Synopses & Reviews
This book is an outstanding contribution to our understanding of Argentine history. Drawing on a wide range of primary and secondary sources, and filling a notable gap in the scholarly literature, Nállim provides a nuanced and sophisticated description and analysis of Argentine liberalism over a crucial quarter century. He also raises provocative questions about the
connection between traditional liberalism and the rise of neoliberalism that will be of interest to a wide audience.”
Richard J. Walter, emeritus, Washington University in St. Louis
Often dismissed as narrowly elitist, liberalism was claimed and reformulated by Argentine progressives and conservatives alike, as Jorge Nállim shows. Even as it lost its hegemony, liberalism remained a critical reference point for intellectuals and politicians. This nuanced and cogent book demonstrates the centrality of liberalism in twentieth-century Argentina. It is vital reading for those interested in the study of Argentina, Latin America, and ideology.”
Sandra McGee Deutsch, University of Texas at El Paso
This book is an important reenvisioning of Argentine intellectual history. Jorge Nállim demonstrates that Argentine liberal thought between the Great Depression and the fall of Juan Perón did not belong only to conservatives. Rather many intellectual movements on the Left still looked to their liberal roots.”
Joel Horowitz, St. Bonaventure University
This excellent book advances our understandings of Argentine economic and political liberalism during the turbulent years from 1930 to 1950. . . . Nallim shines in his discussion of the flow of ideas through literary currents that transmitted liberal thought, and of how economic liberalism led to the Concordancias plans for economic reforms in the 1940s.”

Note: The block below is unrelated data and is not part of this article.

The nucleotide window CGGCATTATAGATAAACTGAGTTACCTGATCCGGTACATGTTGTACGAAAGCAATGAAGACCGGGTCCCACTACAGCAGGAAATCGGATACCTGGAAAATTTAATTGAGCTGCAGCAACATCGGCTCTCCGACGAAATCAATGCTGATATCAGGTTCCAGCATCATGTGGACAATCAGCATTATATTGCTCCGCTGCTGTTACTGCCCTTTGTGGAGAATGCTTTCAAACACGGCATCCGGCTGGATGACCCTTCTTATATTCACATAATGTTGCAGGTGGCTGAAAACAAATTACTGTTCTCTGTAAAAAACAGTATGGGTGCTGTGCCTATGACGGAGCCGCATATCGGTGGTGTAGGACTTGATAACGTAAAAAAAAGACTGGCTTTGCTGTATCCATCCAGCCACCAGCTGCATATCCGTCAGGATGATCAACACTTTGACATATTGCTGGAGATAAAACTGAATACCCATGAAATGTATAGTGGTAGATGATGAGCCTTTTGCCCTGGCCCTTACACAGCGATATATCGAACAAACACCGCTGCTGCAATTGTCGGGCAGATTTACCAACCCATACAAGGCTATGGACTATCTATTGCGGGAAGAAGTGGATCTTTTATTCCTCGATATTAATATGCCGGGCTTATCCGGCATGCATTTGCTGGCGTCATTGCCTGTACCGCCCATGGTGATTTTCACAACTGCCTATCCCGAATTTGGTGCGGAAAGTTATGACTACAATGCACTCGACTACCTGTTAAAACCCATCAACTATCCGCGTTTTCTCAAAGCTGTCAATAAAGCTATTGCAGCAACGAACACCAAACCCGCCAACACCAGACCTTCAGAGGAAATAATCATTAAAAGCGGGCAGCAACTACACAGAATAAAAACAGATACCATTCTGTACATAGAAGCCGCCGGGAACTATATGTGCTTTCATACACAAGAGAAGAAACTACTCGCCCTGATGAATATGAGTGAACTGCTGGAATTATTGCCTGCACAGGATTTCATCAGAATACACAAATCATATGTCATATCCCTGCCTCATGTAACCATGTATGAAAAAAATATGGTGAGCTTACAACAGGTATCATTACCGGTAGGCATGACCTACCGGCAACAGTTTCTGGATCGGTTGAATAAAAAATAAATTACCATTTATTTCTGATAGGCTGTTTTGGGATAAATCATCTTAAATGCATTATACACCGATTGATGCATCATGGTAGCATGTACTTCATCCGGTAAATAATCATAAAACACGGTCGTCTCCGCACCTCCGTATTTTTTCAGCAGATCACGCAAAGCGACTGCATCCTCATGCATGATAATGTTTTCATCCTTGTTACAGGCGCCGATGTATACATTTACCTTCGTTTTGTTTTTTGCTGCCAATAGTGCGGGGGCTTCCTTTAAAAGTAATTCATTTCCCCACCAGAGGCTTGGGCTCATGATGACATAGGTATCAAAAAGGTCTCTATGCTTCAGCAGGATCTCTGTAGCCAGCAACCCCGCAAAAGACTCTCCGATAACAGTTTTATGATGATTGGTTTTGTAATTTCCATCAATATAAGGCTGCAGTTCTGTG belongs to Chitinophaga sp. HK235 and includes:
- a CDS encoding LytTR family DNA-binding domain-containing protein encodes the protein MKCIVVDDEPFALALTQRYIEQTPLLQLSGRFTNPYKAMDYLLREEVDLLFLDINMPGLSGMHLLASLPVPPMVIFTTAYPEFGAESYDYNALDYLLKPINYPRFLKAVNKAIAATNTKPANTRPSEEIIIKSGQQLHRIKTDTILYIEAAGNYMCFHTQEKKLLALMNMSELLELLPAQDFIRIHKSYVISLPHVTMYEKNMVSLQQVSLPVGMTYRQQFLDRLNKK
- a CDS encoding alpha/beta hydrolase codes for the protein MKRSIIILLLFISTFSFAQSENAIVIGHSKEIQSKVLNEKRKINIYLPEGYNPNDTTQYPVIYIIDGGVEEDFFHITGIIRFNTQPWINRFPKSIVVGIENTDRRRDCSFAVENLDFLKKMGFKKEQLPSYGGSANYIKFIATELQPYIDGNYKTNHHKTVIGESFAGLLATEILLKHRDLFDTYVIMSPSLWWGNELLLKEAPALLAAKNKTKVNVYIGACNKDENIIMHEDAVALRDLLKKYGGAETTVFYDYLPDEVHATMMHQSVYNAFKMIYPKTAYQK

--Latin American Studies
Nallim has expertly written a much-needed book. The scholarship on liberalism has mostly centered either on its development and impact in the nineteenth century, particularly during its heyday between the 1880s and 1910s, or on its comeback during the neoliberal reforms of the 2990s. Instead, Nallim focuses on the voices of liberalism between 1930 and 1943; the Peronist years, as he acknowledges, are mostly a bookend for the main thrust of his analysis.”
--Hispanic American Historical Review
In this original study, Jorge A. Nállim chronicles the decline of liberalism in Argentina during the volatile period between two military coups—the 1930 overthrow of Hipólito Yrigoyen and the deposing of Juan Perón in 1955. While historians have primarily focused on liberalism in economic or political contexts, Nállim instead documents a wide range of locations where liberalism was claimed and ultimately marginalized in the pursuit of individual agendas. While critics have positioned the rhetoric of liberalism during this period as one of decadence or irrelevance, Nállim instead shows it to be a vital and complex factor in the metamorphosis of modern history in Argentina and Latin America as well.
About the Author
Jorge A. Nállim is associate professor of history at the University of Manitoba.